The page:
General MariaDB Jupyter Kernel Usage Information
If you installed the kernel, installed its kernelspec and you have MariaDB installed on your system, you just need to open JupyterLab, and when you create a new notebook, pick MariaDB as your kernel.
For some sample notebooks, check out the notebooks directory in our GitHub repository page. Those should guide through what you can do with mariadb_kernel.
You can also try mariadb_kernel using the amazing MyBinder platform by clicking this badge
or you can click on the
Try MariaDB @ binder badge from the mariadb_kernel GitHub repo.
This takes absolutely no effort except one click; Binder does everything for you! It sets up a MariaDB server and all the installation of the kernel and its requirements. Once this process is done, you will be redirected to a live notebook where you can type your commands.
Be aware that MyBinder does not save any state, whatever you change in a notebook in a session (unless you save the notebook locally yourself) will be lost once you close the page. We recommend using the MyBinder platform to try the MariaDB kernel when you quickly want to try a statement, if you'd like to see the latest features of the kernel in action or if you want to reproduce some results that a colleague has sent you. For all other use-cases we recommend you install the kernel and edit your notebooks locally.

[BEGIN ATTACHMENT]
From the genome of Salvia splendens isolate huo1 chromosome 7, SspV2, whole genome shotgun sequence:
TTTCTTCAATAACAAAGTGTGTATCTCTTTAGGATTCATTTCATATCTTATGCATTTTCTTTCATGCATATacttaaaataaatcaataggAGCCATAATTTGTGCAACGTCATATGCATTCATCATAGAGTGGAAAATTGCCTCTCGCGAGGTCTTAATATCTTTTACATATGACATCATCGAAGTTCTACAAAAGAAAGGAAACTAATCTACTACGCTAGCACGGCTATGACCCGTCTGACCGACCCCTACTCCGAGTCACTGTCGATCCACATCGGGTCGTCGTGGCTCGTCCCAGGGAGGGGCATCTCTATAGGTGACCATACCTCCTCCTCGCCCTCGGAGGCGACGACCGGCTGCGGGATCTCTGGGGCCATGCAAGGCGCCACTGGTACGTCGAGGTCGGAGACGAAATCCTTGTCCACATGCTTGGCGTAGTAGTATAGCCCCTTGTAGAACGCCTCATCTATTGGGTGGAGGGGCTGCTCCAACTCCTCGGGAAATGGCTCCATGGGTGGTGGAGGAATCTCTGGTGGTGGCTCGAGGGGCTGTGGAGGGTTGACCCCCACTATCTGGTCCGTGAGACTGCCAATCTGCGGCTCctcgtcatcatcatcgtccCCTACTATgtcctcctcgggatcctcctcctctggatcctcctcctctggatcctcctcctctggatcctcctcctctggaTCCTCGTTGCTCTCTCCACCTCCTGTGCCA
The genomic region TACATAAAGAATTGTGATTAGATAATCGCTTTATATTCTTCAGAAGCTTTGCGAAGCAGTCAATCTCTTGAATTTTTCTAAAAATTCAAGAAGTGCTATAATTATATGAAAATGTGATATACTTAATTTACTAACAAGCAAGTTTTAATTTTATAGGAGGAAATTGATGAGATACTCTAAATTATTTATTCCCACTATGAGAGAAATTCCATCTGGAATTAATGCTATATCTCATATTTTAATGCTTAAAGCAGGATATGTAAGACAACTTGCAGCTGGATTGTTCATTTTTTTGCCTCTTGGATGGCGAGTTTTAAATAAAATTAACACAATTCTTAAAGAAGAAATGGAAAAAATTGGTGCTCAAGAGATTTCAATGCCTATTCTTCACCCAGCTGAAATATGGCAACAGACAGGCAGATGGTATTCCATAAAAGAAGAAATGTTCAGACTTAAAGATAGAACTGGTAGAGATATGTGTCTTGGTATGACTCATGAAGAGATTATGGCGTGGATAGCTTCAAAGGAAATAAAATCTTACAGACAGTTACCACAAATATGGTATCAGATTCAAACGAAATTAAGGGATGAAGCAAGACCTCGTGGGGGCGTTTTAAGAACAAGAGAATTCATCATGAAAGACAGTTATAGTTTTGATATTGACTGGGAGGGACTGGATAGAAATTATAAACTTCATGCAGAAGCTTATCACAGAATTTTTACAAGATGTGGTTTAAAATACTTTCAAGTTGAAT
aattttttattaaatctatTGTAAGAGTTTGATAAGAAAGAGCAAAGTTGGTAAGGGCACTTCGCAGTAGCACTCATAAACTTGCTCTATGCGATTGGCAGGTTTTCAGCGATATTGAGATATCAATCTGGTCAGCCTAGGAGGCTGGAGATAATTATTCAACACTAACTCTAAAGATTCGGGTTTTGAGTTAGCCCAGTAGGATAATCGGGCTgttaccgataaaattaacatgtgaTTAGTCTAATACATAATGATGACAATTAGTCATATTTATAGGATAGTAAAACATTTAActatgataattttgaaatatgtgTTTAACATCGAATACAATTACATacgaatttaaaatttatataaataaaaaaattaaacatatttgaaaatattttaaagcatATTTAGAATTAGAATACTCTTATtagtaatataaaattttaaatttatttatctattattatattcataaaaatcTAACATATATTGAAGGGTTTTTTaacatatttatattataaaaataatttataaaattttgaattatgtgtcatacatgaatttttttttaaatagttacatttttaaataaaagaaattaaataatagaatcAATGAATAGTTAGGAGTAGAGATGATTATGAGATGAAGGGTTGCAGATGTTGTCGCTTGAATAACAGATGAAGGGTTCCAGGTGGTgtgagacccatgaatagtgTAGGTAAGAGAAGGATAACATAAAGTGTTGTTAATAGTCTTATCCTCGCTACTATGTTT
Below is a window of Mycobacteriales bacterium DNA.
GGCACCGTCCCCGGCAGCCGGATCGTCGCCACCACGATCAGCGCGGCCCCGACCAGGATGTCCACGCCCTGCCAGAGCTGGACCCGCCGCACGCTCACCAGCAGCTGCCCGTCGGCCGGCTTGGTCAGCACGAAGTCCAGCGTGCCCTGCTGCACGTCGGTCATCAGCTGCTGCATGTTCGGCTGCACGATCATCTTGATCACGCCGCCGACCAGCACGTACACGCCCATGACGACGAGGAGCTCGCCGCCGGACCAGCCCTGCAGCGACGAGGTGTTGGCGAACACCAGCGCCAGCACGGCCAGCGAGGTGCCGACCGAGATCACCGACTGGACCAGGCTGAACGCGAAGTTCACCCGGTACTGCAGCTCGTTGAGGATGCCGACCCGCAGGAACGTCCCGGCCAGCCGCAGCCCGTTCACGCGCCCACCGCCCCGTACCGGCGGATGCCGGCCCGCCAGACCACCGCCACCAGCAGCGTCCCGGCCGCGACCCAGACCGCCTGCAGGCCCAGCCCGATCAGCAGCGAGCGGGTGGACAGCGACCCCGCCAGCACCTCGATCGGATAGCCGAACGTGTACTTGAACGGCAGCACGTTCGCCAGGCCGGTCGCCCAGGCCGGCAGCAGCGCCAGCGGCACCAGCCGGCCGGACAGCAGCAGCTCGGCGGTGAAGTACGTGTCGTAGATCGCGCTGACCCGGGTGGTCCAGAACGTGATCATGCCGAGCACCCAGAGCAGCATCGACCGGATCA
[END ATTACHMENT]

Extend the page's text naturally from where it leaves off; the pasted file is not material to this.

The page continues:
Please be a bit patient when you launch MyBinder, the more people are clicking the MyBinder link, the higher the chances are that when you launch it, the Docker image of the kernel is already cached. If by any chance you see a Docker image building in the MyBinder logs, it shouldn't take more than a minute. Please be patient, if you wait one minute, it means you're helping all the other people launching the kernel after you to wait less! :-)